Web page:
- Federally funded public housing officials aren’t required to evict fugitives from their homes, according to the Government Accountability Office.
- Most Department of Housing and Urban Development Inspector General offices weren’t partnering with the FBI to catch these fugitives, who, in some instances, were wanted for rape and murder.
- Iowa Republican Sen. Chuck Grassley requested the GAO review after a Daily Caller News Foundation investigation found 1,300 fugitives were living in HUD-funded homes in just one region.
Federally funded housing agencies aren’t required to evict wanted rapists and murderers living on their property, and, for years, some government investigative offices weren’t part of a program that shared information about such individuals with the FBI, according to a congressional watchdog.
And the watchdog overseeing the investigators made a new requirement to participate in the program, but refused to ensure that the offices are complying with the rule, according to a Government Accountability Office (GAO) report.
The Department of Housing and Urban Development (HUD) Inspector General (IG) and the FBI partner through the Fugitive Felon Initiative, where the two agencies share information to apprehend fugitives living in taxpayer-funded homes.
Through this initiative, more than 1,200 fugitive felons discovered to be potentially living in federally funded housing between 2013 and 2017 were arrested, according to the Sept. 10 GAO report. But four of the IG’s seven regions weren’t part of the Fugitive Felon Initiative between 2012 and 2016. (RELATED: Feds Don’t Require Local Public Housing Officials To Evict Criminal Fugitives)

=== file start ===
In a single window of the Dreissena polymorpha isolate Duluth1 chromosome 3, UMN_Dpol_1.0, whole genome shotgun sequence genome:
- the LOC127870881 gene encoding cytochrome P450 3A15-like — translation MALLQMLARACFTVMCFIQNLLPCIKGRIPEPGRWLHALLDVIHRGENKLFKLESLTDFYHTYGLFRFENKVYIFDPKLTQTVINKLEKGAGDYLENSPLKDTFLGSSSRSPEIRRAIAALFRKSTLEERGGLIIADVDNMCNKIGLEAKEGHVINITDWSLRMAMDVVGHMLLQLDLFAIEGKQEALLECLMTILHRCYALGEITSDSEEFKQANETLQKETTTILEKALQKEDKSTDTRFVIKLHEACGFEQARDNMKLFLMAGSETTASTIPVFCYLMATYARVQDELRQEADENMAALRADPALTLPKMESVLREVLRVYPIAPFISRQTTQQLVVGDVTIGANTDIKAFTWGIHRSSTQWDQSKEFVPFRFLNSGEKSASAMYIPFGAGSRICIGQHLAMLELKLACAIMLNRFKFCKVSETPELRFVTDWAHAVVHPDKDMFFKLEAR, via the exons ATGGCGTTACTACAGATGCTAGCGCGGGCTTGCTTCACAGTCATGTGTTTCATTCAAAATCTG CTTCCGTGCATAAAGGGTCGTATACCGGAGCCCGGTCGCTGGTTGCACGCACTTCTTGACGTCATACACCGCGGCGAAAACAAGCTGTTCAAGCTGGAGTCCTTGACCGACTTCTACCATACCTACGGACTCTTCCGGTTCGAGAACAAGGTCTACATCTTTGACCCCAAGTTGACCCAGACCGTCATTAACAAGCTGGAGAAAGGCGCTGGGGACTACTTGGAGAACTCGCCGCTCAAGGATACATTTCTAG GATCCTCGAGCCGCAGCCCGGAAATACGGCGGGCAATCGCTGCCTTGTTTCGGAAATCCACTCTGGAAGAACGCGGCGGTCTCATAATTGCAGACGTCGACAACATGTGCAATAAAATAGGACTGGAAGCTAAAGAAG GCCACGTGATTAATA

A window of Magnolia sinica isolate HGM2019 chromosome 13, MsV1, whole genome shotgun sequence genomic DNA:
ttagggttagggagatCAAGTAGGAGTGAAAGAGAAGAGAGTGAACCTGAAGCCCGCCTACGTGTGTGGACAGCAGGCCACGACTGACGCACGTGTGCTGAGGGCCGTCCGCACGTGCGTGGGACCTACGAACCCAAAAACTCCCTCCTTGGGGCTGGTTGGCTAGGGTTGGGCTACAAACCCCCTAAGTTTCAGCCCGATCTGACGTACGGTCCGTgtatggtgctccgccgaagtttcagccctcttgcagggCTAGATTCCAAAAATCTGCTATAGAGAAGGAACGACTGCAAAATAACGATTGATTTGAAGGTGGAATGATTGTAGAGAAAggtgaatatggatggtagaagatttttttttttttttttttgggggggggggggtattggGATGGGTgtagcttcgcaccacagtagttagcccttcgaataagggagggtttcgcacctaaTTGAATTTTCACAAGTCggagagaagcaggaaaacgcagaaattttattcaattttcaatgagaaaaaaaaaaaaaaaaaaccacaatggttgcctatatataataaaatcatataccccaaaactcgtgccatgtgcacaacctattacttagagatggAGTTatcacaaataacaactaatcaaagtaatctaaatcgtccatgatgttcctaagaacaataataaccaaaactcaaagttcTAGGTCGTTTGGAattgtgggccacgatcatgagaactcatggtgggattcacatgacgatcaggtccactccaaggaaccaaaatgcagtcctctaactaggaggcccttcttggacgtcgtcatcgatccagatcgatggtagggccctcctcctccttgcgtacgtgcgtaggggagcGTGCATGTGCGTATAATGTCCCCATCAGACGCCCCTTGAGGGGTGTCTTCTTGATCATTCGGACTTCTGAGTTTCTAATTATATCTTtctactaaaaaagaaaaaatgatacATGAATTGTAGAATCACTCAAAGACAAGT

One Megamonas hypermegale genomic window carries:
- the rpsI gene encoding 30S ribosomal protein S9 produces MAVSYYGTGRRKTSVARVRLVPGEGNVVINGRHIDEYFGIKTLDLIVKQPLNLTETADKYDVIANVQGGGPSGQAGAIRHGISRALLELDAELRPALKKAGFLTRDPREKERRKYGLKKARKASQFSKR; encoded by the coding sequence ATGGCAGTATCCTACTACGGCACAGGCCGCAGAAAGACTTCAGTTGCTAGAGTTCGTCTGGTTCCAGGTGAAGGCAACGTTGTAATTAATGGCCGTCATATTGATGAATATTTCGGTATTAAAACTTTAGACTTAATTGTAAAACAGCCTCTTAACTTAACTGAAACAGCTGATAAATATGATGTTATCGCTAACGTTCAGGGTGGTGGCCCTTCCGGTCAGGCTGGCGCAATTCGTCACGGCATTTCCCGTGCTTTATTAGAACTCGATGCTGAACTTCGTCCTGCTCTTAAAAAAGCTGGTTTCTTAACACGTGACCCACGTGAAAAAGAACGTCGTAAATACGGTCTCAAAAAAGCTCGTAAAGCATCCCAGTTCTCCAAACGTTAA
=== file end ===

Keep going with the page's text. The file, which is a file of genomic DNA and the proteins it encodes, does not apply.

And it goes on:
Additionally, the local agencies responsible for administering federally funded housing programs, known as public housing agencies (PHA), aren’t required to evict fugitives living in their units. The agencies are given a large amount of discretion in determining who can stay in the taxpayer-funded homes, including individuals who have served jail time for drug-related or violent crimes.
The IG tightened its policies in April — more than a year after the GAO’s review was requested — and required its regional offices to coordinate with law enforcement. The GAO recommended the IG review whether the regional offices were complying, but HUD’s watchdog refused, saying that doing so would divert money away from its primary mission.
“We disagree,” the GAO wrote. According to policy, the IG “will be responsible for collecting and reporting statistics for some regional office activities, such as the number of referrals.”
“Such assessments of regional office activities are particularly important given that regional offices had not consistently participated in the Fugitive Felon Initiative in the past,” the GAO continued.
The GAO also recommended the IG and the FBI routinely exchange data gathered through the Fugitive Felon Initiative and make updates accordingly. (EXCLUSIVE: No Explanation For Why Feds’ Hunt For Public Housing Fugitives Was Quietly Ended)
Senate Committee on the Judiciary Chairman Chuck Grassley requested GAO conduct the review after a Daily Caller News Foundation investigation found the PHAs refused to evict nearly 1,300 fugitives felons that were wanted for crimes like rape and murder.
The Iowa Republican called for an investigation in August 2016 after then-IG David Montoya was unable to determine how many wanted fugitives were living in taxpayer-funded housing.
“It is troubling that the full number of wanted fugitive felons living in public housing remains unknown, unexplained, undocumented and unjustified,” Grassley wrote in a letter to Montoya. “Tenants deserve to know if a wanted fugitive felon is living in the same housing project.”
Montoya, in his own letter to Grassley, said it was the U.S. Marshal’s job and not the IG’s to catch fugitives, even if they were living in HUD-funded homes. But most IG regional offices weren’t partnering with the Marshals after 2012, according to the GAO.
Montoya left his post without public notice nearly a year after Grassley requested GAO review the program. He was President Donald Trump’s first presidentially appointed cabinet-level watchdog to step down since his inauguration.
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